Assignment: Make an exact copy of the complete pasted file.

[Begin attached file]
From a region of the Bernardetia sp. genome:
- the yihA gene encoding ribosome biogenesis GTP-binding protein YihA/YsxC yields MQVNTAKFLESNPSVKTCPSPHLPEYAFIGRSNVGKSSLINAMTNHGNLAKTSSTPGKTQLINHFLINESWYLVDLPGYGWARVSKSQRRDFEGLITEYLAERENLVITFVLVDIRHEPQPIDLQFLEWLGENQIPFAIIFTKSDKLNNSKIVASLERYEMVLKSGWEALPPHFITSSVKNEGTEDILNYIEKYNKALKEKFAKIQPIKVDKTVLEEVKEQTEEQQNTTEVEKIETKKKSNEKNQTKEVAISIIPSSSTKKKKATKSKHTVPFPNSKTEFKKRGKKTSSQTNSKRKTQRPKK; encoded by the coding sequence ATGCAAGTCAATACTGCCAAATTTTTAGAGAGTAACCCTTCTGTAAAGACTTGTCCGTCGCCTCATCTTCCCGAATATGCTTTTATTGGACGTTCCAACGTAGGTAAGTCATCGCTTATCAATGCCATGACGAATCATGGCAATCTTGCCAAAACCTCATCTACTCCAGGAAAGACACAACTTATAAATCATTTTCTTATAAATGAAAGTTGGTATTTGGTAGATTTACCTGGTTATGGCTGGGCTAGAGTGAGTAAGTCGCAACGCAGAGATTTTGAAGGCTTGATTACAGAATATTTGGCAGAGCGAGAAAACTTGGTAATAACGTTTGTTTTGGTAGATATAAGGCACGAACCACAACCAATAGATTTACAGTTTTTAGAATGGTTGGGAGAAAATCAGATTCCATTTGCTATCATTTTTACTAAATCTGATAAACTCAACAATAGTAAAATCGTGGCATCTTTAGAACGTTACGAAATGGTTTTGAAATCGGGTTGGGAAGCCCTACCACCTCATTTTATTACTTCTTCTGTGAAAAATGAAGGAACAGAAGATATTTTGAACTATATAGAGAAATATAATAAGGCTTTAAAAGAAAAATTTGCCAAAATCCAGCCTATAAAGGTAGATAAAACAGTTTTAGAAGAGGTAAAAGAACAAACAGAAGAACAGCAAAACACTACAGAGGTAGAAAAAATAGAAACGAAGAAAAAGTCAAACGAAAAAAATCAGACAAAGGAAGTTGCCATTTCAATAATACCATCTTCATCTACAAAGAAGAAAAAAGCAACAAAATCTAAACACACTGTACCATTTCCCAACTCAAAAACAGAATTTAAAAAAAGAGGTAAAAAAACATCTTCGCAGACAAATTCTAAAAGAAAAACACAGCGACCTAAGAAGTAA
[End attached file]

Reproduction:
From a region of the Bernardetia sp. genome:
- the yihA gene encoding ribosome biogenesis GTP-binding protein YihA/YsxC yields MQVNTAKFLESNPSVKTCPSPHLPEYAFIGRSNVGKSSLINAMTNHGNLAKTSSTPGKTQLINHFLINESWYLVDLPGYGWARVSKSQRRDFEGLITEYLAERENLVITFVLVDIRHEPQPIDLQFLEWLGENQIPFAIIFTKSDKLNNSKIVASLERYEMVLKSGWEALPPHFITSSVKNEGTEDILNYIEKYNKALKEKFAKIQPIKVDKTVLEEVKEQTEEQQNTTEVEKIETKKKSNEKNQTKEVAISIIPSSSTKKKKATKSKHTVPFPNSKTEFKKRGKKTSSQTNSKRKTQRPKK; encoded by the coding sequence ATGCAAGTCAATACTGCCAAATTTTTAGAGAGTAACCCTTCTGTAAAGACTTGTCCGTCGCCTCATCTTCCCGAATATGCTTTTATTGGACGTTCCAACGTAGGTAAGTCATCGCTTATCAATGCCATGACGAATCATGGCAATCTTGCCAAAACCTCATCTACTCCAGGAAAGACACAACTTATAAATCATTTTCTTATAAATGAAAGTTGGTATTTGGTAGATTTACCTGGTTATGGCTGGGCTAGAGTGAGTAAGTCGCAACGCAGAGATTTTGAAGGCTTGATTACAGAATATTTGGCAGAGCGAGAAAACTTGGTAATAACGTTTGTTTTGGTAGATATAAGGCACGAACCACAACCAATAGATTTACAGTTTTTAGAATGGTTGGGAGAAAATCAGATTCCATTTGCTATCATTTTTACTAAATCTGATAAACTCAACAATAGTAAAATCGTGGCATCTTTAGAACGTTACGAAATGGTTTTGAAATCGGGTTGGGAAGCCCTACCACCTCATTTTATTACTTCTTCTGTGAAAAATGAAGGAACAGAAGATATTTTGAACTATATAGAGAAATATAATAAGGCTTTAAAAGAAAAATTTGCCAAAATCCAGCCTATAAAGGTAGATAAAACAGTTTTAGAAGAGGTAAAAGAACAAACAGAAGAACAGCAAAACACTACAGAGGTAGAAAAAATAGAAACGAAGAAAAAGTCAAACGAAAAAAATCAGACAAAGGAAGTTGCCATTTCAATAATACCATCTTCATCTACAAAGAAGAAAAAAGCAACAAAATCTAAACACACTGTACCATTTCCCAACTCAAAAACAGAATTTAAAAAAAGAGGTAAAAAAACATCTTCGCAGACAAATTCTAAAAGAAAAACACAGCGACCTAAGAAGTAA